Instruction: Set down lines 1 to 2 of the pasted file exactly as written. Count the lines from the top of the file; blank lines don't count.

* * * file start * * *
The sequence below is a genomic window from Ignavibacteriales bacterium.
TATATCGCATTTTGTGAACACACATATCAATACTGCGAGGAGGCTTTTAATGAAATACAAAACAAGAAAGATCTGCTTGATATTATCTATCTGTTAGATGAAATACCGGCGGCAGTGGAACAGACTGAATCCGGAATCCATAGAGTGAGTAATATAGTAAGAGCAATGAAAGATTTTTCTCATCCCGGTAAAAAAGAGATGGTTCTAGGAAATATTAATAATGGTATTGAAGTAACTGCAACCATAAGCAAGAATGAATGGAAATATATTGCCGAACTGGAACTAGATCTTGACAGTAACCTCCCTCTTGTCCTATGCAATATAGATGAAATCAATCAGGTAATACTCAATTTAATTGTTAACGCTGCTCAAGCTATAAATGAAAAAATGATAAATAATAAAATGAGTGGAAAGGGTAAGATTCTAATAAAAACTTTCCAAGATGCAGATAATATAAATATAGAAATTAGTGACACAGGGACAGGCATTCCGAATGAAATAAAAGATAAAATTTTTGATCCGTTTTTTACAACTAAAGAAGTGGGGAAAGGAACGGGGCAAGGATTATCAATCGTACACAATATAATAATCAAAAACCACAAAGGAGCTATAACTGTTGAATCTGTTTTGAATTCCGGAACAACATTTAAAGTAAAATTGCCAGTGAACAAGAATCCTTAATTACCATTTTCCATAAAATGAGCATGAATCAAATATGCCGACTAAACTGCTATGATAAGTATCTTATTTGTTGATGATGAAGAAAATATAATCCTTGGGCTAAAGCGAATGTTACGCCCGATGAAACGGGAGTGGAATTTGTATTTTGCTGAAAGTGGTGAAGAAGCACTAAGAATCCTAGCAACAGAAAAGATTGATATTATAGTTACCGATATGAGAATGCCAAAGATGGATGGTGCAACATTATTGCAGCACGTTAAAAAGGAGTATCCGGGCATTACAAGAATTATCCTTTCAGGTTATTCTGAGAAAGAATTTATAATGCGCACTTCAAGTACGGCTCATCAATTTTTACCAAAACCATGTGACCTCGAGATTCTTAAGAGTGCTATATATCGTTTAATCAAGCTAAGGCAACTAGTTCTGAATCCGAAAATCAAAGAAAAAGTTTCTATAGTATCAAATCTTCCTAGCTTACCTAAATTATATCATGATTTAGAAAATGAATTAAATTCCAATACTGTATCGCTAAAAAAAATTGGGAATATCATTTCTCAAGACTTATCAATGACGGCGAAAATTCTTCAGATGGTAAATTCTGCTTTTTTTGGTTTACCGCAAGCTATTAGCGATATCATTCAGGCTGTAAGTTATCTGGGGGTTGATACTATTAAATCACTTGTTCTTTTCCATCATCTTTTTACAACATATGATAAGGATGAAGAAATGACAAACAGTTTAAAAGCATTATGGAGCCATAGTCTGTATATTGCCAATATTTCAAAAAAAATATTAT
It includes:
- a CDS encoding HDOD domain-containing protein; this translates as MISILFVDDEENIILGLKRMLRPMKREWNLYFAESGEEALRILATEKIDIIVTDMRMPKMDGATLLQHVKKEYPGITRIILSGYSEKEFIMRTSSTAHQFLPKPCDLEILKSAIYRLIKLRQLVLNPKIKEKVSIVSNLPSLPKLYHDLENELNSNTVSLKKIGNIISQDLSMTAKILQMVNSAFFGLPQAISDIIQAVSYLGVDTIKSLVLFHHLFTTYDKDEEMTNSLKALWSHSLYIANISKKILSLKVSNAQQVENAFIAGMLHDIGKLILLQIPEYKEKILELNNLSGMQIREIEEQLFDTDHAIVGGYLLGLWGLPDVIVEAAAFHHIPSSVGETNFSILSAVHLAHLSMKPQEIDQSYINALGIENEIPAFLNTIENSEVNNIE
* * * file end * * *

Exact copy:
The sequence below is a genomic window from Ignavibacteriales bacterium.
TATATCGCATTTTGTGAACACACATATCAATACTGCGAGGAGGCTTTTAATGAAATACAAAACAAGAAAGATCTGCTTGATATTATCTATCTGTTAGATGAAATACCGGCGGCAGTGGAACAGACTGAATCCGGAATCCATAGAGTGAGTAATATAGTAAGAGCAATGAAAGATTTTTCTCATCCCGGTAAAAAAGAGATGGTTCTAGGAAATATTAATAATGGTATTGAAGTAACTGCAACCATAAGCAAGAATGAATGGAAATATATTGCCGAACTGGAACTAGATCTTGACAGTAACCTCCCTCTTGTCCTATGCAATATAGATGAAATCAATCAGGTAATACTCAATTTAATTGTTAACGCTGCTCAAGCTATAAATGAAAAAATGATAAATAATAAAATGAGTGGAAAGGGTAAGATTCTAATAAAAACTTTCCAAGATGCAGATAATATAAATATAGAAATTAGTGACACAGGGACAGGCATTCCGAATGAAATAAAAGATAAAATTTTTGATCCGTTTTTTACAACTAAAGAAGTGGGGAAAGGAACGGGGCAAGGATTATCAATCGTACACAATATAATAATCAAAAACCACAAAGGAGCTATAACTGTTGAATCTGTTTTGAATTCCGGAACAACATTTAAAGTAAAATTGCCAGTGAACAAGAATCCTTAATTACCATTTTCCATAAAATGAGCATGAATCAAATATGCCGACTAAACTGCTATGATAAGTATCTTATTTGTTGATGATGAAGAAAATATAATCCTTGGGCTAAAGCGAATGTTACGCCCGATGAAACGGGAGTGGAATTTGTATTTTGCTGAAAGTGGTGAAGAAGCACTAAGAATCCTAGCAACAGAAAAGATTGATATTATAGTTACCGATATGAGAATGCCAAAGATGGATGGTGCAACATTATTGCAGCACGTTAAAAAGGAGTATCCGGGCATTACAAGAATTATCCTTTCAGGTTATTCTGAGAAAGAATTTATAATGCGCACTTCAAGTACGGCTCATCAATTTTTACCAAAACCATGTGACCTCGAGATTCTTAAGAGTGCTATATATCGTTTAATCAAGCTAAGGCAACTAGTTCTGAATCCGAAAATCAAAGAAAAAGTTTCTATAGTATCAAATCTTCCTAGCTTACCTAAATTATATCATGATTTAGAAAATGAATTAAATTCCAATACTGTATCGCTAAAAAAAATTGGGAATATCATTTCTCAAGACTTATCAATGACGGCGAAAATTCTTCAGATGGTAAATTCTGCTTTTTTTGGTTTACCGCAAGCTATTAGCGATATCATTCAGGCTGTAAGTTATCTGGGGGTTGATACTATTAAATCACTTGTTCTTTTCCATCATCTTTTTACAACATATGATAAGGATGAAGAAATGACAAACAGTTTAAAAGCATTATGGAGCCATAGTCTGTATATTGCCAATATTTCAAAAAAAATATTAT